"Oscar made a call a couple of years ago that when Extreme came out with new generation products they'd go to the Tolly Groups and Gartners and IDCs and make sure they had the industry endorsement to help us [sell this]," Smeltzer said. "They had some pretty significant accolades. So you have their fabrics, the faster 10 Gig products, the price point and that endorsement. All that has really helped us."

Another thing that helped, Smeltzer and others highlighted, was Extreme's declaration that it would be focused not only on the education market but on the challenges associated with BYOD. A marketing campaign followed that included everything from telemarketing to ad blitzes in education trade publications, and the result of that, said Smeltzer, was that when solution providers went in to talk to higher-education customers about BYOD and building infrastructure to support things such as VDI technology, those customers had already heard of Extreme.

"I'm excited for more of that kind of marketing, specifically around data center," Smeltzer said. "It sounds like we'll be seeing more of that."

One more thing partners will be seeing is Extreme spelling out its role in the emerging software-defined networking (SDN) trend. The company earlier this week revealed its participation in U.S. Ignite, a public/private effort between the government and technology companies to drive high-speed networking -- particularly the transition from 10 GbE to 40 GbE and 100 GbE -- and concepts such as cloud and SDN. And back in June, Extreme put an SDN technology stake in the ground with the announcement that it would support the OpenFlow protocol across all of its ExtremeXOS-based Ethernet switches and support OpenFlow controllers and provide a plug-in for OpenStack.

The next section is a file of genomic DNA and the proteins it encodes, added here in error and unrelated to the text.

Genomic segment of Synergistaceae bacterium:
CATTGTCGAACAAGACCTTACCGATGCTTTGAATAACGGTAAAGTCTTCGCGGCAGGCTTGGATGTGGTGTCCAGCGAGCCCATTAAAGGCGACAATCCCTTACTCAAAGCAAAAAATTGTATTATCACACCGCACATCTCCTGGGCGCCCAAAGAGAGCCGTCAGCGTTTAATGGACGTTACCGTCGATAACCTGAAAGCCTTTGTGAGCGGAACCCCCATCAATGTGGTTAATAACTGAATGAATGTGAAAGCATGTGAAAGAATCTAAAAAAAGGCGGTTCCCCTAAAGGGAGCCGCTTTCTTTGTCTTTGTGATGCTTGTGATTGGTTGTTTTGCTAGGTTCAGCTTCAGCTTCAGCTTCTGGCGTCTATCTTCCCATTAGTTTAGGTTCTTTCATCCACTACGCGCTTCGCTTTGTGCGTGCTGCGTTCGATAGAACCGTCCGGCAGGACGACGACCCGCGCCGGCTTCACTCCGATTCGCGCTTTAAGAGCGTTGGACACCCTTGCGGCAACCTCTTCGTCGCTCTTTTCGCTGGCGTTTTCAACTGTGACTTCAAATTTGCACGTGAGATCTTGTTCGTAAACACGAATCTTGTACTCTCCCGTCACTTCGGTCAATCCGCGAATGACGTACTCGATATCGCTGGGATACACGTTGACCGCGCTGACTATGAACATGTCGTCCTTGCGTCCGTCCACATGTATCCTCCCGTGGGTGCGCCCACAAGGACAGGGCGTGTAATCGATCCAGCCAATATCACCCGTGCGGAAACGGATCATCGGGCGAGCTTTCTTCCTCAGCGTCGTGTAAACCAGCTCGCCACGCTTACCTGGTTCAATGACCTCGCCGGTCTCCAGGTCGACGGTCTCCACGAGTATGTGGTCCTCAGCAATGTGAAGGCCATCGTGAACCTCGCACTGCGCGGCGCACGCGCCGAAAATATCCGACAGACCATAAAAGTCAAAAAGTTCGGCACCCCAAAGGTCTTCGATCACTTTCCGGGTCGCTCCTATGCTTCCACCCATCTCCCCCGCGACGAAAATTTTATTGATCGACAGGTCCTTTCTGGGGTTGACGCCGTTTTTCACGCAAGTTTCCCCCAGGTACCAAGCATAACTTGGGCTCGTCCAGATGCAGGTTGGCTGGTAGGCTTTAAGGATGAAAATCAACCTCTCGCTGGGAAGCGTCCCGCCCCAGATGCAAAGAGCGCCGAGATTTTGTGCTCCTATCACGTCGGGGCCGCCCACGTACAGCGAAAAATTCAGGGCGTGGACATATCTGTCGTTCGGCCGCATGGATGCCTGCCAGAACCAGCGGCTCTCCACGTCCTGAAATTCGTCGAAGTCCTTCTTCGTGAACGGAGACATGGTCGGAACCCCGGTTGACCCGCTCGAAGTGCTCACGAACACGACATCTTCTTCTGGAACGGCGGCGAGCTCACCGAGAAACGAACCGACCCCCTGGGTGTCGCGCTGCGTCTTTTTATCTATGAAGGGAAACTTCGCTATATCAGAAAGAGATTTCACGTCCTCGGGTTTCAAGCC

It's early days for SDN and how it will change Extreme's networking go-to-market, but solution providers say it's important to attempt a leadership position now.

"I will want to hear how they're planting the seeds and how things like virtualization are leveraged in that," said Martin. "This is an important topic. It's not something that's a go-to-market topic right now, but it's not a matter of if it's going to happen, it's a matter of when."